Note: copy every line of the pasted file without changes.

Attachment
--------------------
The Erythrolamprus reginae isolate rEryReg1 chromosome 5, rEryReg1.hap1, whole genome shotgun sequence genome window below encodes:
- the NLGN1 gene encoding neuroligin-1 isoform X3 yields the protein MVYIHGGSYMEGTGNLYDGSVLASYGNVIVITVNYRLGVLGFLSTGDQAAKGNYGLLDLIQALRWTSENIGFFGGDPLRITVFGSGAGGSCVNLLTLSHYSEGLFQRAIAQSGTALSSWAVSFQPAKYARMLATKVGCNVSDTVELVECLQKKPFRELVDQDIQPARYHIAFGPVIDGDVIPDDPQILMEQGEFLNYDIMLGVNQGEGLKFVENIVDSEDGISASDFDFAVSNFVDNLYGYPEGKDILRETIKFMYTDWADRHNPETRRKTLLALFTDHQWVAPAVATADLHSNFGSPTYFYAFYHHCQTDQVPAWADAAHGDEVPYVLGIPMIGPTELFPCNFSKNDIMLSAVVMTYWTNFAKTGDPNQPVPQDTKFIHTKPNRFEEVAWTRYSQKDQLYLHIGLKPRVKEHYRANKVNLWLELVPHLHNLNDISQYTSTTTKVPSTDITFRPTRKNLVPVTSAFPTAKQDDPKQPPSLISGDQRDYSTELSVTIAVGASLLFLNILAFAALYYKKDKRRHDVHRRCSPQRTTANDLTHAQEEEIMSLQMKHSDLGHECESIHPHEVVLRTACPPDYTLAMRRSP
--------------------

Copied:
The Erythrolamprus reginae isolate rEryReg1 chromosome 5, rEryReg1.hap1, whole genome shotgun sequence genome window below encodes:
- the NLGN1 gene encoding neuroligin-1 isoform X3 yields the protein MVYIHGGSYMEGTGNLYDGSVLASYGNVIVITVNYRLGVLGFLSTGDQAAKGNYGLLDLIQALRWTSENIGFFGGDPLRITVFGSGAGGSCVNLLTLSHYSEGLFQRAIAQSGTALSSWAVSFQPAKYARMLATKVGCNVSDTVELVECLQKKPFRELVDQDIQPARYHIAFGPVIDGDVIPDDPQILMEQGEFLNYDIMLGVNQGEGLKFVENIVDSEDGISASDFDFAVSNFVDNLYGYPEGKDILRETIKFMYTDWADRHNPETRRKTLLALFTDHQWVAPAVATADLHSNFGSPTYFYAFYHHCQTDQVPAWADAAHGDEVPYVLGIPMIGPTELFPCNFSKNDIMLSAVVMTYWTNFAKTGDPNQPVPQDTKFIHTKPNRFEEVAWTRYSQKDQLYLHIGLKPRVKEHYRANKVNLWLELVPHLHNLNDISQYTSTTTKVPSTDITFRPTRKNLVPVTSAFPTAKQDDPKQPPSLISGDQRDYSTELSVTIAVGASLLFLNILAFAALYYKKDKRRHDVHRRCSPQRTTANDLTHAQEEEIMSLQMKHSDLGHECESIHPHEVVLRTACPPDYTLAMRRSP